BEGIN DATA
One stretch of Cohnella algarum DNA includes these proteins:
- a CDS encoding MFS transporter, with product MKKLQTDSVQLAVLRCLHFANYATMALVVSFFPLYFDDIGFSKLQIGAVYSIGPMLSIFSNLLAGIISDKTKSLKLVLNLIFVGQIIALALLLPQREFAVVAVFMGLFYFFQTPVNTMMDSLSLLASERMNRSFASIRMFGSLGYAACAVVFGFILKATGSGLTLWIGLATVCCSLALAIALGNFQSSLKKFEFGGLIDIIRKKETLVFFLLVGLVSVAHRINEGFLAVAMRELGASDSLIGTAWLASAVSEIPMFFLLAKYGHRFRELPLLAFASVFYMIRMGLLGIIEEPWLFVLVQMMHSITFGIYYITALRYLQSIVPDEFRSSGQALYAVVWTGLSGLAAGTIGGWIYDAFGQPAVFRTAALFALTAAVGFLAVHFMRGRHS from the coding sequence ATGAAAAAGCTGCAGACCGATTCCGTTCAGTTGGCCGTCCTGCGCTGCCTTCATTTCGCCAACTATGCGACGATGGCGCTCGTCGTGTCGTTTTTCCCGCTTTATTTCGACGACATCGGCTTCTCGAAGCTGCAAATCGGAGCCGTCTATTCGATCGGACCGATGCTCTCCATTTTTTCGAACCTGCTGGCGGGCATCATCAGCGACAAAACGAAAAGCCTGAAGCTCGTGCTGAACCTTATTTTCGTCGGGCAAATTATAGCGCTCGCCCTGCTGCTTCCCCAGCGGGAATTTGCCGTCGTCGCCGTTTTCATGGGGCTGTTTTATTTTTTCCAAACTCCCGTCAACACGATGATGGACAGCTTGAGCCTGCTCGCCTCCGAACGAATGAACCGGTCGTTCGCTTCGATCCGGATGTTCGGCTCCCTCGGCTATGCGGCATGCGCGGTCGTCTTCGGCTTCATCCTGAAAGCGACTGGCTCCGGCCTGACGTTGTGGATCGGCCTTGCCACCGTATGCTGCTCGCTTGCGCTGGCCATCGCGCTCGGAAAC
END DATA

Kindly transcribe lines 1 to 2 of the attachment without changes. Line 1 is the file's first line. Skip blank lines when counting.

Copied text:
One stretch of Cohnella algarum DNA includes these proteins:
- a CDS encoding MFS transporter, with product MKKLQTDSVQLAVLRCLHFANYATMALVVSFFPLYFDDIGFSKLQIGAVYSIGPMLSIFSNLLAGIISDKTKSLKLVLNLIFVGQIIALALLLPQREFAVVAVFMGLFYFFQTPVNTMMDSLSLLASERMNRSFASIRMFGSLGYAACAVVFGFILKATGSGLTLWIGLATVCCSLALAIALGNFQSSLKKFEFGGLIDIIRKKETLVFFLLVGLVSVAHRINEGFLAVAMRELGASDSLIGTAWLASAVSEIPMFFLLAKYGHRFRELPLLAFASVFYMIRMGLLGIIEEPWLFVLVQMMHSITFGIYYITALRYLQSIVPDEFRSSGQALYAVVWTGLSGLAAGTIGGWIYDAFGQPAVFRTAALFALTAAVGFLAVHFMRGRHS from the coding sequence ATGAAAAAGCTGCAGACCGATTCCGTTCAGTTGGCCGTCCTGCGCTGCCTTCATTTCGCCAACTATGCGACGATGGCGCTCGTCGTGTCGTTTTTCCCGCTTTATTTCGACGACATCGGCTTCTCGAAGCTGCAAATCGGAGCCGTCTATTCGATCGGACCGATGCTCTCCATTTTTTCGAACCTGCTGGCGGGCATCATCAGCGACAAAACGAAAAGCCTGAAGCTCGTGCTGAACCTTATTTTCGTCGGGCAAATTATAGCGCTCGCCCTGCTGCTTCCCCAGCGGGAATTTGCCGTCGTCGCCGTTTTCATGGGGCTGTTTTATTTTTTCCAAACTCCCGTCAACACGATGATGGACAGCTTGAGCCTGCTCGCCTCCGAACGAATGAACCGGTCGTTCGCTTCGATCCGGATGTTCGGCTCCCTCGGCTATGCGGCATGCGCGGTCGTCTTCGGCTTCATCCTGAAAGCGACTGGCTCCGGCCTGACGTTGTGGATCGGCCTTGCCACCGTATGCTGCTCGCTTGCGCTGGCCATCGCGCTCGGAAAC